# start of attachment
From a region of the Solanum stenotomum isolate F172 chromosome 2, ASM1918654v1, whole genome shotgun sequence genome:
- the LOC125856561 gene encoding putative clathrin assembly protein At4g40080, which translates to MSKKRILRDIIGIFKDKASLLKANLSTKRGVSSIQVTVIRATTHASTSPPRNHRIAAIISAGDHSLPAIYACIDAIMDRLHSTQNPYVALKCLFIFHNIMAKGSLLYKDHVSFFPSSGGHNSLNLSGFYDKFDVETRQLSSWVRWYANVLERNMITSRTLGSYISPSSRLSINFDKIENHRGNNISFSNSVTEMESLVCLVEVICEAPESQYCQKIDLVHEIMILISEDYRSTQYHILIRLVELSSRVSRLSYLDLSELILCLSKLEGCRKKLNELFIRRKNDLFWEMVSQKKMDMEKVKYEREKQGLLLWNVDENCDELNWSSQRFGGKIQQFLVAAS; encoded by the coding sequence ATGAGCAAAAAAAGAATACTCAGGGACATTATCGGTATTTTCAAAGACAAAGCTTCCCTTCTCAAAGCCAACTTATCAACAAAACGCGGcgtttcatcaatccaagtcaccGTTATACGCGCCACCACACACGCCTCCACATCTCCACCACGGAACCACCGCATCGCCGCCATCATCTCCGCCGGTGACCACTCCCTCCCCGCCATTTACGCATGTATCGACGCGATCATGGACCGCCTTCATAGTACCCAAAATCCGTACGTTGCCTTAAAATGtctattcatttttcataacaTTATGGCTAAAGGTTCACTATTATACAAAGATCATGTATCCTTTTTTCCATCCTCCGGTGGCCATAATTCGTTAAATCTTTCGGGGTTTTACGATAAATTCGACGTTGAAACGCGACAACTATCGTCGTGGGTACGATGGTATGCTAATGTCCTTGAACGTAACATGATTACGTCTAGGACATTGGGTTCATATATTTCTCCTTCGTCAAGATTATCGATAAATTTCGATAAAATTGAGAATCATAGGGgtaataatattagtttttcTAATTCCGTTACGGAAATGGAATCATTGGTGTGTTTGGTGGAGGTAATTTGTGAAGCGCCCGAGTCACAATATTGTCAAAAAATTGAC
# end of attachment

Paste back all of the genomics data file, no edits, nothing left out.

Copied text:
From a region of the Solanum stenotomum isolate F172 chromosome 2, ASM1918654v1, whole genome shotgun sequence genome:
- the LOC125856561 gene encoding putative clathrin assembly protein At4g40080, which translates to MSKKRILRDIIGIFKDKASLLKANLSTKRGVSSIQVTVIRATTHASTSPPRNHRIAAIISAGDHSLPAIYACIDAIMDRLHSTQNPYVALKCLFIFHNIMAKGSLLYKDHVSFFPSSGGHNSLNLSGFYDKFDVETRQLSSWVRWYANVLERNMITSRTLGSYISPSSRLSINFDKIENHRGNNISFSNSVTEMESLVCLVEVICEAPESQYCQKIDLVHEIMILISEDYRSTQYHILIRLVELSSRVSRLSYLDLSELILCLSKLEGCRKKLNELFIRRKNDLFWEMVSQKKMDMEKVKYEREKQGLLLWNVDENCDELNWSSQRFGGKIQQFLVAAS; encoded by the coding sequence ATGAGCAAAAAAAGAATACTCAGGGACATTATCGGTATTTTCAAAGACAAAGCTTCCCTTCTCAAAGCCAACTTATCAACAAAACGCGGcgtttcatcaatccaagtcaccGTTATACGCGCCACCACACACGCCTCCACATCTCCACCACGGAACCACCGCATCGCCGCCATCATCTCCGCCGGTGACCACTCCCTCCCCGCCATTTACGCATGTATCGACGCGATCATGGACCGCCTTCATAGTACCCAAAATCCGTACGTTGCCTTAAAATGtctattcatttttcataacaTTATGGCTAAAGGTTCACTATTATACAAAGATCATGTATCCTTTTTTCCATCCTCCGGTGGCCATAATTCGTTAAATCTTTCGGGGTTTTACGATAAATTCGACGTTGAAACGCGACAACTATCGTCGTGGGTACGATGGTATGCTAATGTCCTTGAACGTAACATGATTACGTCTAGGACATTGGGTTCATATATTTCTCCTTCGTCAAGATTATCGATAAATTTCGATAAAATTGAGAATCATAGGGgtaataatattagtttttcTAATTCCGTTACGGAAATGGAATCATTGGTGTGTTTGGTGGAGGTAATTTGTGAAGCGCCCGAGTCACAATATTGTCAAAAAATTGAC